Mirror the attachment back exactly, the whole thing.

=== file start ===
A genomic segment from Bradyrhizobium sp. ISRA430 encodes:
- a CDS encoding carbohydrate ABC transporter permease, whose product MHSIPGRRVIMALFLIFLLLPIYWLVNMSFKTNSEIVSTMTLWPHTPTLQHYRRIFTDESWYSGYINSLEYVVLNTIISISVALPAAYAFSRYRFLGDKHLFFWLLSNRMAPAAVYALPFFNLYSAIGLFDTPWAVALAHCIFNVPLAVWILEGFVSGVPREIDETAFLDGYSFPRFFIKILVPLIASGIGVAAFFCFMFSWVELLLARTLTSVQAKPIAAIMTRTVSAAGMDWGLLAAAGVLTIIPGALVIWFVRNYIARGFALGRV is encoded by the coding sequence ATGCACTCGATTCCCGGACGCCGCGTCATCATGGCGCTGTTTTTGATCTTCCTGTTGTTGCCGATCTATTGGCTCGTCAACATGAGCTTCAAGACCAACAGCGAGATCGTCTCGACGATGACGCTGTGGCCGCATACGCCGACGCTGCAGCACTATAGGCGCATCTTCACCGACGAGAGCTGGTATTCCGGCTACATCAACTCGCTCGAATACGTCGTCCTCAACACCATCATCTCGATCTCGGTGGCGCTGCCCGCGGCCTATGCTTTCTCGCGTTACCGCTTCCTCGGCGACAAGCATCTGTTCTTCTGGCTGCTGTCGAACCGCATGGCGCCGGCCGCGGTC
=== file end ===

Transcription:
A genomic segment from Bradyrhizobium sp. ISRA430 encodes:
- a CDS encoding carbohydrate ABC transporter permease, whose product MHSIPGRRVIMALFLIFLLLPIYWLVNMSFKTNSEIVSTMTLWPHTPTLQHYRRIFTDESWYSGYINSLEYVVLNTIISISVALPAAYAFSRYRFLGDKHLFFWLLSNRMAPAAVYALPFFNLYSAIGLFDTPWAVALAHCIFNVPLAVWILEGFVSGVPREIDETAFLDGYSFPRFFIKILVPLIASGIGVAAFFCFMFSWVELLLARTLTSVQAKPIAAIMTRTVSAAGMDWGLLAAAGVLTIIPGALVIWFVRNYIARGFALGRV is encoded by the coding sequence ATGCACTCGATTCCCGGACGCCGCGTCATCATGGCGCTGTTTTTGATCTTCCTGTTGTTGCCGATCTATTGGCTCGTCAACATGAGCTTCAAGACCAACAGCGAGATCGTCTCGACGATGACGCTGTGGCCGCATACGCCGACGCTGCAGCACTATAGGCGCATCTTCACCGACGAGAGCTGGTATTCCGGCTACATCAACTCGCTCGAATACGTCGTCCTCAACACCATCATCTCGATCTCGGTGGCGCTGCCCGCGGCCTATGCTTTCTCGCGTTACCGCTTCCTCGGCGACAAGCATCTGTTCTTCTGGCTGCTGTCGAACCGCATGGCGCCGGCCGCGGTC